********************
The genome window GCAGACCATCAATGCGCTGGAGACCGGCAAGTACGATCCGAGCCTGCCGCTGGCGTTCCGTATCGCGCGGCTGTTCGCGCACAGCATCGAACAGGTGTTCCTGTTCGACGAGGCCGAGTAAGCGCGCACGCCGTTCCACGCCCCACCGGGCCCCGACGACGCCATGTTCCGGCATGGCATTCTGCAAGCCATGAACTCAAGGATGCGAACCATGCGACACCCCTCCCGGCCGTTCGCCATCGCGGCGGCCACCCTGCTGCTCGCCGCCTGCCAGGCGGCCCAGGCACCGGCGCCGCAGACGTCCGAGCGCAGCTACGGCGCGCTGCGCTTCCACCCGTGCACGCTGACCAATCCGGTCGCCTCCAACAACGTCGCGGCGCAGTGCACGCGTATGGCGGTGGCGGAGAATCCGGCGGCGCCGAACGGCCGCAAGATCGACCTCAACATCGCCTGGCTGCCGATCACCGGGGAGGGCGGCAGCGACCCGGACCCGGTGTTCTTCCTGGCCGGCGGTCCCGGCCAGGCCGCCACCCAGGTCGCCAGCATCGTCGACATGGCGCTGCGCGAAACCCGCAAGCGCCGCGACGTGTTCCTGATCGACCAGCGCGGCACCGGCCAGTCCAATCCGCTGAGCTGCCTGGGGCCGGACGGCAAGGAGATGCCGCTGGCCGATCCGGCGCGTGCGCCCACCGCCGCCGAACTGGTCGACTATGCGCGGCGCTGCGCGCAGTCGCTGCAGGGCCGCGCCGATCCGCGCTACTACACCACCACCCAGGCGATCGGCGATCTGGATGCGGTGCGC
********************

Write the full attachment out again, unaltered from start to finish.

The genome window GCAGACCATCAATGCGCTGGAGACCGGCAAGTACGATCCGAGCCTGCCGCTGGCGTTCCGTATCGCGCGGCTGTTCGCGCACAGCATCGAACAGGTGTTCCTGTTCGACGAGGCCGAGTAAGCGCGCACGCCGTTCCACGCCCCACCGGGCCCCGACGACGCCATGTTCCGGCATGGCATTCTGCAAGCCATGAACTCAAGGATGCGAACCATGCGACACCCCTCCCGGCCGTTCGCCATCGCGGCGGCCACCCTGCTGCTCGCCGCCTGCCAGGCGGCCCAGGCACCGGCGCCGCAGACGTCCGAGCGCAGCTACGGCGCGCTGCGCTTCCACCCGTGCACGCTGACCAATCCGGTCGCCTCCAACAACGTCGCGGCGCAGTGCACGCGTATGGCGGTGGCGGAGAATCCGGCGGCGCCGAACGGCCGCAAGATCGACCTCAACATCGCCTGGCTGCCGATCACCGGGGAGGGCGGCAGCGACCCGGACCCGGTGTTCTTCCTGGCCGGCGGTCCCGGCCAGGCCGCCACCCAGGTCGCCAGCATCGTCGACATGGCGCTGCGCGAAACCCGCAAGCGCCGCGACGTGTTCCTGATCGACCAGCGCGGCACCGGCCAGTCCAATCCGCTGAGCTGCCTGGGGCCGGACGGCAAGGAGATGCCGCTGGCCGATCCGGCGCGTGCGCCCACCGCCGCCGAACTGGTCGACTATGCGCGGCGCTGCGCGCAGTCGCTGCAGGGCCGCGCCGATCCGCGCTACTACACCACCACCCAGGCGATCGGCGATCTGGATGCGGTGCGC